Toolmaker announces 700 job cuts

Black & Decker move tied to Pentair merger

Two factories to be shuttered

Action could signal shift to offshore production

October 20, 2004|By Lorraine Mirabella | Lorraine Mirabella,SUN STAFF

Black & Decker Corp. said yesterday that it plans to eliminate as many as 700 more jobs and close two factories as it merges its global operations with those of Pentair Inc.'s Tools Group, which Black & Decker acquired this month.

The job cuts include up to 20 professional tool engineering positions at Black & Decker's Towson headquarters through layoffs, voluntary severance packages and transfers, the company said yesterday. A company spokeswoman said fewer than 10 of the 1,300 headquarters employees were laid off.

The tool maker expects the $775 million deal with Pentair - Black & Decker's biggest acquisition in more than a decade - to help it sell more power tools to the booming commercial construction industry.

Analysts have applauded the acquisition as a good fit for the nation's top power tool manufacturer, and they said yesterday that plans for layoffs and plant closings were to be expected. Shares of Black & Decker rose $2.39 yesterday, closing at $79.20.

"The acquisition of that business essentially doubled the size of our professional power tools business, and naturally there would be some overlap in some of the types of jobs that are being done in both organizations," said Barbara B. Lucas, a Black and Decker spokeswoman.

The tool maker appears to be following a path with Pentair plants that is similar to the one it has followed with its own in recent years, moving production to lower-cost plants, some of them overseas, analysts said.

"As they look for synergies and streamline the business, that's pretty typical for a lot of these acquisitions," said Bentley Offutt, an analyst with Offutt Securities in Baltimore. "If you're familiar with what Black & Decker has gone through, a number of facilities, including Easton, were closed. Some of those jobs were moved offshore to lower cost locations. That has been the whole story."

The company is in the midst of shifting some of its domestic manufacturing. In addition to the Pentair-related cuts, Black & Decker announced yesterday that it will cut 130 full-time jobs by the end of the year and 200 temporary workers immediately at a Black & Decker plant in Fayetteville, N.C., as part of restructuring announced at the beginning of 2002.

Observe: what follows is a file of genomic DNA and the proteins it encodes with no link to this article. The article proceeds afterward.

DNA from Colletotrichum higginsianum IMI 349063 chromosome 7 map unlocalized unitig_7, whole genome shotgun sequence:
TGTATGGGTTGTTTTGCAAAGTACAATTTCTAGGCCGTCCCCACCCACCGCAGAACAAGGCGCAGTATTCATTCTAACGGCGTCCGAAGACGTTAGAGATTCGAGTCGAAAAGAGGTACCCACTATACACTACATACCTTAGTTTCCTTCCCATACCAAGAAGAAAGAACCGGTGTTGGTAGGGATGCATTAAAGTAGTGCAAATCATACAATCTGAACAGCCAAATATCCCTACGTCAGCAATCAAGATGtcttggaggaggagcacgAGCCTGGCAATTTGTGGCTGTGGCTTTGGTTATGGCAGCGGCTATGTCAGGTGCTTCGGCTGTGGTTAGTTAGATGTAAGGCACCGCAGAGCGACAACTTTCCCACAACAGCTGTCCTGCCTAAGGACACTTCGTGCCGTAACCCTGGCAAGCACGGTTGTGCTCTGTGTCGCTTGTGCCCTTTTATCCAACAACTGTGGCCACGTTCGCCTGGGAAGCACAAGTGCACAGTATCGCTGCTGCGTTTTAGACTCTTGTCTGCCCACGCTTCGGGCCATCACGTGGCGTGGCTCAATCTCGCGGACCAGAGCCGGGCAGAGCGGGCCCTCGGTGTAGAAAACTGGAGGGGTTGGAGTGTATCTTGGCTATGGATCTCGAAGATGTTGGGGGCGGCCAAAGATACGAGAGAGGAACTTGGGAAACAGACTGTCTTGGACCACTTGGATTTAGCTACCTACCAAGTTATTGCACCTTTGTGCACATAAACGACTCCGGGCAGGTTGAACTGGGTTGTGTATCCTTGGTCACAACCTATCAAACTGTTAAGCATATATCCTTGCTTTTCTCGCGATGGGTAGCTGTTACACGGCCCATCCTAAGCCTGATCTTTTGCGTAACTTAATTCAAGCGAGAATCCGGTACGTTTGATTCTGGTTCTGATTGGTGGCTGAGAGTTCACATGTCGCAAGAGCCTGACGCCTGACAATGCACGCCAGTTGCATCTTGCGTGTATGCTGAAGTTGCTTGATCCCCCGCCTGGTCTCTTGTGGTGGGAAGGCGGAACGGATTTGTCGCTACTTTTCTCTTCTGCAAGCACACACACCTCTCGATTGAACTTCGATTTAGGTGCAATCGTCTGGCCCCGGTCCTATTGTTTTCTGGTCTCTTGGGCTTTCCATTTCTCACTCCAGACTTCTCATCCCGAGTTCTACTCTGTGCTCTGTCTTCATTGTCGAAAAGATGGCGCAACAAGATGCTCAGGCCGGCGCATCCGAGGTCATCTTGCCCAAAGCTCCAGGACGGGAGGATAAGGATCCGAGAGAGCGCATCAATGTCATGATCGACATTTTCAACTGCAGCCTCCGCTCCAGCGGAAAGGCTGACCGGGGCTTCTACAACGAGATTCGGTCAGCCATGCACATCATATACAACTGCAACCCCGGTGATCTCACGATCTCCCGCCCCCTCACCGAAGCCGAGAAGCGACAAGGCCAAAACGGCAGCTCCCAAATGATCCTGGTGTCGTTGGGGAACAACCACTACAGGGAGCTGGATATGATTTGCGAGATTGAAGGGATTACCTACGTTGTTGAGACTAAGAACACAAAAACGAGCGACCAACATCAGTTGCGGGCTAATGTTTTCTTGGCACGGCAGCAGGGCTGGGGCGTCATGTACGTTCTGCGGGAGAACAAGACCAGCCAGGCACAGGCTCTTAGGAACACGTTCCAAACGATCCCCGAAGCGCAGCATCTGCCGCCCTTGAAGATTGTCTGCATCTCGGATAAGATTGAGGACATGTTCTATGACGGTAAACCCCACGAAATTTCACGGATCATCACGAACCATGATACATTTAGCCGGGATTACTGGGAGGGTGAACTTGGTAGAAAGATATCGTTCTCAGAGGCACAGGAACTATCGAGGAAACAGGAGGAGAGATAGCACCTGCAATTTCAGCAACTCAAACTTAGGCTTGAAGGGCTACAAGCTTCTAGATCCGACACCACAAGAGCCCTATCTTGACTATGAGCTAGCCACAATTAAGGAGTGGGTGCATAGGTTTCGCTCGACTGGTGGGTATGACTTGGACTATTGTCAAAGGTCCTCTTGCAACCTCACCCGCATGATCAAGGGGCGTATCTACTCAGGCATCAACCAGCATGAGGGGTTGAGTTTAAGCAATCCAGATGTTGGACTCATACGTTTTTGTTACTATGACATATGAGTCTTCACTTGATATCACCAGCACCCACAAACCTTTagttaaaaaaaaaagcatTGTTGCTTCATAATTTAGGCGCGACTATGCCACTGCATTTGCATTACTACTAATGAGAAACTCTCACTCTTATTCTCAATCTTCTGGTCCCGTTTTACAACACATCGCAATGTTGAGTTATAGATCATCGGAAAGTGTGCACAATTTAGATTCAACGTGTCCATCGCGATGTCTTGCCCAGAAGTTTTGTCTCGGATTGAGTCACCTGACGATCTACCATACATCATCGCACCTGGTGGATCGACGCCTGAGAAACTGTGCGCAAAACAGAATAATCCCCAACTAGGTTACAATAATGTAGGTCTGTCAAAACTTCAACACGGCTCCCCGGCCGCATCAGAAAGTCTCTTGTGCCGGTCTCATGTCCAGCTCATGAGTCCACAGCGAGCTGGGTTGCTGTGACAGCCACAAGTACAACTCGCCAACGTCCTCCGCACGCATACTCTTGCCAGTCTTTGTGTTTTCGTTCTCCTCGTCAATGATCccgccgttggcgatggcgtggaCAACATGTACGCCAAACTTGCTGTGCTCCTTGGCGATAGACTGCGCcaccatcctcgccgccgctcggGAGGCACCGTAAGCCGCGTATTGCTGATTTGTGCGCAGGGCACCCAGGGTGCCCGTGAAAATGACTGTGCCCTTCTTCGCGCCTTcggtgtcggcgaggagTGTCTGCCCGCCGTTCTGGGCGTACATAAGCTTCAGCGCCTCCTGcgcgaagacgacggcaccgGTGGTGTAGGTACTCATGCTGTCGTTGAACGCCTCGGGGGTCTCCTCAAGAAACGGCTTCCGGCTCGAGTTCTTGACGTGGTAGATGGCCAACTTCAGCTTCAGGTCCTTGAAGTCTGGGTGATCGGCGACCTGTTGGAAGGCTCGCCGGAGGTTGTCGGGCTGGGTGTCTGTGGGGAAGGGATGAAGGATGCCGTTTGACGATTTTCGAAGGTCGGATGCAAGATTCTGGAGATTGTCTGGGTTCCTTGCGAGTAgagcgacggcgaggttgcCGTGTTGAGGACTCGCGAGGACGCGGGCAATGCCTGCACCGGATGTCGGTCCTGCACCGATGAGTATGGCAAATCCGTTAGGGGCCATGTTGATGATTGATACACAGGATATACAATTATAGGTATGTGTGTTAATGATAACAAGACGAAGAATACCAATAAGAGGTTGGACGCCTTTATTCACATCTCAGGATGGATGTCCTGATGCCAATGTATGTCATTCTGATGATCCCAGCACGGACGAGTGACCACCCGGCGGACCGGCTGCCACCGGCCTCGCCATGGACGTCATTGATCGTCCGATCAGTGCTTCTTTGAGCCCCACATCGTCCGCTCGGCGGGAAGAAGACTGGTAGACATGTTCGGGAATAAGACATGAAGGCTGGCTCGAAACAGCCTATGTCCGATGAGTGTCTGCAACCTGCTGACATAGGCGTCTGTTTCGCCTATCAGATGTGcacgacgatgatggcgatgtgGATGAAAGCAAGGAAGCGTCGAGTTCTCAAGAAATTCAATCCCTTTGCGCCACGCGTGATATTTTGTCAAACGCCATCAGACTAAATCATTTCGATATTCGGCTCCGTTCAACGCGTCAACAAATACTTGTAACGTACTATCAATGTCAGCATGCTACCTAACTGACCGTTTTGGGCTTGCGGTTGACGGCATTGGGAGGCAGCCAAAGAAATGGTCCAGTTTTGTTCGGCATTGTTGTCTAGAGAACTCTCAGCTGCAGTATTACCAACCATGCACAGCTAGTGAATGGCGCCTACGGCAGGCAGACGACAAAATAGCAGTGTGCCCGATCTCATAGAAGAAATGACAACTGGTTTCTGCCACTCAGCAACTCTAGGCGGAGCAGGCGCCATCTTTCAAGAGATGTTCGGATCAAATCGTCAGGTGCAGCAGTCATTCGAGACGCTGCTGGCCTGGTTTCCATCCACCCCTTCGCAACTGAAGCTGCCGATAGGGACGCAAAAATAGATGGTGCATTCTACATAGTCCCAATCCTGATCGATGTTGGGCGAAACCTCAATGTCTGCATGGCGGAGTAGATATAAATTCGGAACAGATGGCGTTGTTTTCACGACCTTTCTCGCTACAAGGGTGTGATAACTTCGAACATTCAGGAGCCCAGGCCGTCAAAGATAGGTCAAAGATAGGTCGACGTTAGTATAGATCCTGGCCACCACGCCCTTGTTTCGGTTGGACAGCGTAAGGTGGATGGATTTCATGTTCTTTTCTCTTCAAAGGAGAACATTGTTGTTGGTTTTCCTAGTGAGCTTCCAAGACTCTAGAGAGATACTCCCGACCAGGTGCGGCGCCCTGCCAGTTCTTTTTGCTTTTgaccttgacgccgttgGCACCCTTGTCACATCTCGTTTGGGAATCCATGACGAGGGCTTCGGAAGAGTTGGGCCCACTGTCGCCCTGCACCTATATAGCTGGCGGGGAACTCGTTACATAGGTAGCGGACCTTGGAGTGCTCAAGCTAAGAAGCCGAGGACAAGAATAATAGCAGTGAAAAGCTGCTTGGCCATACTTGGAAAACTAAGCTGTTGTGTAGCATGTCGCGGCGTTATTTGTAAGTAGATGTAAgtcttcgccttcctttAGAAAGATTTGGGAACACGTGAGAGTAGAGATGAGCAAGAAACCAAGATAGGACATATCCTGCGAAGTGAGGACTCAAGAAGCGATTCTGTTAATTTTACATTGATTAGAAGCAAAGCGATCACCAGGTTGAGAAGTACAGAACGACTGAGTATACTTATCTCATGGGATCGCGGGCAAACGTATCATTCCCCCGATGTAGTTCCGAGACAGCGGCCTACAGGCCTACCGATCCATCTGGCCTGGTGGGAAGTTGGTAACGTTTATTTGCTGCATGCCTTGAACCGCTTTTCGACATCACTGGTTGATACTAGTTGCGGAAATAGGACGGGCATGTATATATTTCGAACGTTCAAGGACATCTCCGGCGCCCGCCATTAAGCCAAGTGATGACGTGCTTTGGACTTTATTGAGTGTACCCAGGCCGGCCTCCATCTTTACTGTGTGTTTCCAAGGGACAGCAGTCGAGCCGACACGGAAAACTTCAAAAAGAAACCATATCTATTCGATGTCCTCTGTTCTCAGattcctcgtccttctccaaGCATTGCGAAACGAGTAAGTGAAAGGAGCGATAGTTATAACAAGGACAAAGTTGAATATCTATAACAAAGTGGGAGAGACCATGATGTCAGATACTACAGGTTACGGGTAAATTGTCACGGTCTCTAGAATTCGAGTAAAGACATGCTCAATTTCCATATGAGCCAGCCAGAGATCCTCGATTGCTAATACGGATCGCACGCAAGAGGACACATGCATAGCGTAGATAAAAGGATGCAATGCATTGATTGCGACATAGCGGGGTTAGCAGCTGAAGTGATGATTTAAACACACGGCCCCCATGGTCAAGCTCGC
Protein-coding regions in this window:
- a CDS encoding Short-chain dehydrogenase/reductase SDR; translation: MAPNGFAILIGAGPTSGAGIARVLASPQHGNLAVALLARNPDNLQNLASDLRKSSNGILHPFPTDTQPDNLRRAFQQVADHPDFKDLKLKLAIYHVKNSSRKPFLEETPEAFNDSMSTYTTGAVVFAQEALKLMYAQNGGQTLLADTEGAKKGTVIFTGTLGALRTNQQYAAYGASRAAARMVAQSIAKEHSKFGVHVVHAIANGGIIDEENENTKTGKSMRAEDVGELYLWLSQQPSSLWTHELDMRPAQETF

A production line that makes drills, reciprocating saws and motors will be moved to a Black & Decker factory in Reynosa, Mexico, with production of large angle grinders going to a plant in the Czech Republic.

The merger-related job cuts would hit hardest at some of the plants and other facilities Black & Decker acquired from Pentair.

In Jackson, Tenn., the former headquarters of Pentair's Tools Group, the company is eliminating as many as 75 sales, management, marketing and engineering jobs out of a total of 1,800, most of which are in manufacturing and distribution, Lucas said. Those job cuts, including about 50 immediately and 25 by the end of the year, will come from two plants that produce the Porter Cable, Delta and DeVillbiss Air Power brands.

Also in Jackson, the jobs of more than 100 sales representatives for those brands will be phased out by the end of the year.

"We have sales people calling on the exact same customers that Pentair does," Lucas said.

Black & Decker said it will close an Oldham brand accessories plant, formerly run by Pentair, in West Jefferson, N.C., by the end of next year, costing 250 workers their jobs. That plant's circular saw blade products will shift to a Shelbyville, Ky., plant that makes accessories, be out-sourced or be done at Black & Decker plants in China.

The tool maker will close a Porter Cable plant in Suzhou, China, which Pentair recently opened with 225 workers, and move the work to a Black & Decker factory in Suzhou.

Porter Cable's headquarters in Guelph, Ontario, will lose about 30 of its current 45 jobs.

Baltimore Sun Articles
Please note the green-lined linked article text has been applied commercially without any involvement from our newsroom editors, reporters or any other editorial staff.